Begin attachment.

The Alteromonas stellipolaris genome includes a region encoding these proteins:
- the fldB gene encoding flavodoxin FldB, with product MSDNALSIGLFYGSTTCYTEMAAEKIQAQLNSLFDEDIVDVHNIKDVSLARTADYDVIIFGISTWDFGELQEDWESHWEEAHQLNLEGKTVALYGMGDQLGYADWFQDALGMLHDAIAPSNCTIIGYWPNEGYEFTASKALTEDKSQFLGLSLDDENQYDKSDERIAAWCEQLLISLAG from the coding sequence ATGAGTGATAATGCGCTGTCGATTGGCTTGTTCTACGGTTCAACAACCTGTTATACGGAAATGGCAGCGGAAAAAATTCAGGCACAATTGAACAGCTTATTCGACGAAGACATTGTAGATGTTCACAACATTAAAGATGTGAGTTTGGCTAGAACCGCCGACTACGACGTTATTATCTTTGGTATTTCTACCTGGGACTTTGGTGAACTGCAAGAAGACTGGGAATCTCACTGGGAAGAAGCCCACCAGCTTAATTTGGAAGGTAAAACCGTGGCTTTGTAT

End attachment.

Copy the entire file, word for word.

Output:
The Alteromonas stellipolaris genome includes a region encoding these proteins:
- the fldB gene encoding flavodoxin FldB, with product MSDNALSIGLFYGSTTCYTEMAAEKIQAQLNSLFDEDIVDVHNIKDVSLARTADYDVIIFGISTWDFGELQEDWESHWEEAHQLNLEGKTVALYGMGDQLGYADWFQDALGMLHDAIAPSNCTIIGYWPNEGYEFTASKALTEDKSQFLGLSLDDENQYDKSDERIAAWCEQLLISLAG from the coding sequence ATGAGTGATAATGCGCTGTCGATTGGCTTGTTCTACGGTTCAACAACCTGTTATACGGAAATGGCAGCGGAAAAAATTCAGGCACAATTGAACAGCTTATTCGACGAAGACATTGTAGATGTTCACAACATTAAAGATGTGAGTTTGGCTAGAACCGCCGACTACGACGTTATTATCTTTGGTATTTCTACCTGGGACTTTGGTGAACTGCAAGAAGACTGGGAATCTCACTGGGAAGAAGCCCACCAGCTTAATTTGGAAGGTAAAACCGTGGCTTTGTAT